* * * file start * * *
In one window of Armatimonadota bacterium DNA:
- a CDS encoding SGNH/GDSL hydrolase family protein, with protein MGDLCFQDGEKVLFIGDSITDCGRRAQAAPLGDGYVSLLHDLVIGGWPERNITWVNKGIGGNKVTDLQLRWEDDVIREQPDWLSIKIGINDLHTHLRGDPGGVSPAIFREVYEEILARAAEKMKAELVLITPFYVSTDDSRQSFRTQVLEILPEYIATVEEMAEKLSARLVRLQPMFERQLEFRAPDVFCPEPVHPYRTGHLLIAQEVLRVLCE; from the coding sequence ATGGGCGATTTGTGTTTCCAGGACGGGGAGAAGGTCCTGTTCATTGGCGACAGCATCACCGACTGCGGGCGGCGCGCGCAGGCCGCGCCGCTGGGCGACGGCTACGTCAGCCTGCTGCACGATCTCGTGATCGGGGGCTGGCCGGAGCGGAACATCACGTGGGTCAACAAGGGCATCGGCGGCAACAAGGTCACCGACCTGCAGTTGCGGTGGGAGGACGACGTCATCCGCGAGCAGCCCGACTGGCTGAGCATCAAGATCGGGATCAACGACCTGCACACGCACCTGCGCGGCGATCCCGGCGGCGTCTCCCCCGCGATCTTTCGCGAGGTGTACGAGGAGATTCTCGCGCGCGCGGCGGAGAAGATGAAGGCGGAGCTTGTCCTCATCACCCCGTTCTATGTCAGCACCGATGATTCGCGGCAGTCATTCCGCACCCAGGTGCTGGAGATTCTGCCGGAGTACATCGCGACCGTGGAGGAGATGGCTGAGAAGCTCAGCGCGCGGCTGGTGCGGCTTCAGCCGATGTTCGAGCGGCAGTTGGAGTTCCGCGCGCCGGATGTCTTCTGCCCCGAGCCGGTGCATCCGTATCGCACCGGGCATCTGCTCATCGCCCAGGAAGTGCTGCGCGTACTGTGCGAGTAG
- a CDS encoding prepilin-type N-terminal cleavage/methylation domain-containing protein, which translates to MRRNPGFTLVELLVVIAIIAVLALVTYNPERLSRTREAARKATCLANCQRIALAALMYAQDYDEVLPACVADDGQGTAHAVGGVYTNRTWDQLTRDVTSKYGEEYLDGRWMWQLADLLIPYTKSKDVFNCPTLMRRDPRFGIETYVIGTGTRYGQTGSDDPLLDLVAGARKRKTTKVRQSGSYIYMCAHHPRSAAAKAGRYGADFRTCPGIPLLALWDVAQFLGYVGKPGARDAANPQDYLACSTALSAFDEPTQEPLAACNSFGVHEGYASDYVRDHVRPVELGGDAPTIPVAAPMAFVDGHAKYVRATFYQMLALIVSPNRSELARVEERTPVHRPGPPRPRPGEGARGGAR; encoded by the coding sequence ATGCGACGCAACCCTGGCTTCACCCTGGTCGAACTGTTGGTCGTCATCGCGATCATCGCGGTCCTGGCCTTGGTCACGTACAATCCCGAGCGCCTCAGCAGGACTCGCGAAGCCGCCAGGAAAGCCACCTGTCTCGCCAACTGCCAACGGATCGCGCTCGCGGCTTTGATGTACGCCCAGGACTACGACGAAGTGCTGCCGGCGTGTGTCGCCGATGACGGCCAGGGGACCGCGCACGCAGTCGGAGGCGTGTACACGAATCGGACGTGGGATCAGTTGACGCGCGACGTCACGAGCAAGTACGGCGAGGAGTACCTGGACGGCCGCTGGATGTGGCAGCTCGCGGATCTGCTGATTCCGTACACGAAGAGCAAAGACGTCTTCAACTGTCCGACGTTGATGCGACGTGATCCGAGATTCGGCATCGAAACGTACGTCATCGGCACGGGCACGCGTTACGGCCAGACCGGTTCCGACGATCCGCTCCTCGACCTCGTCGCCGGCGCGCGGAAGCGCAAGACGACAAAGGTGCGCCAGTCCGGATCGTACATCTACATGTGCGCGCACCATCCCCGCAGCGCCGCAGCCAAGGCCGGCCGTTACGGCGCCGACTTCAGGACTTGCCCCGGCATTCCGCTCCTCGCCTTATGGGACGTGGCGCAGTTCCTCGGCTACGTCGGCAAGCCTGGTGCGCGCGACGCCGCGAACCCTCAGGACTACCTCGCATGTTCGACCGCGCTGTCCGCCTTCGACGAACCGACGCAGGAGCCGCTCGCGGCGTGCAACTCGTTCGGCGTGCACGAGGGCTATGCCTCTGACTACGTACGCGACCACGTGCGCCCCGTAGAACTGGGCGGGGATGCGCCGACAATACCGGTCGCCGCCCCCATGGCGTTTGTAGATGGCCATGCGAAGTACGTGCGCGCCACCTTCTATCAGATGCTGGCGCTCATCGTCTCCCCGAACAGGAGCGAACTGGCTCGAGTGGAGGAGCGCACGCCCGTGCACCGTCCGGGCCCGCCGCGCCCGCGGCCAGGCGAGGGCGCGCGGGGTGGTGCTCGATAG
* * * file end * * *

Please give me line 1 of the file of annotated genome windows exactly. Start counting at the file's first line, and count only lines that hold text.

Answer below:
In one window of Armatimonadota bacterium DNA: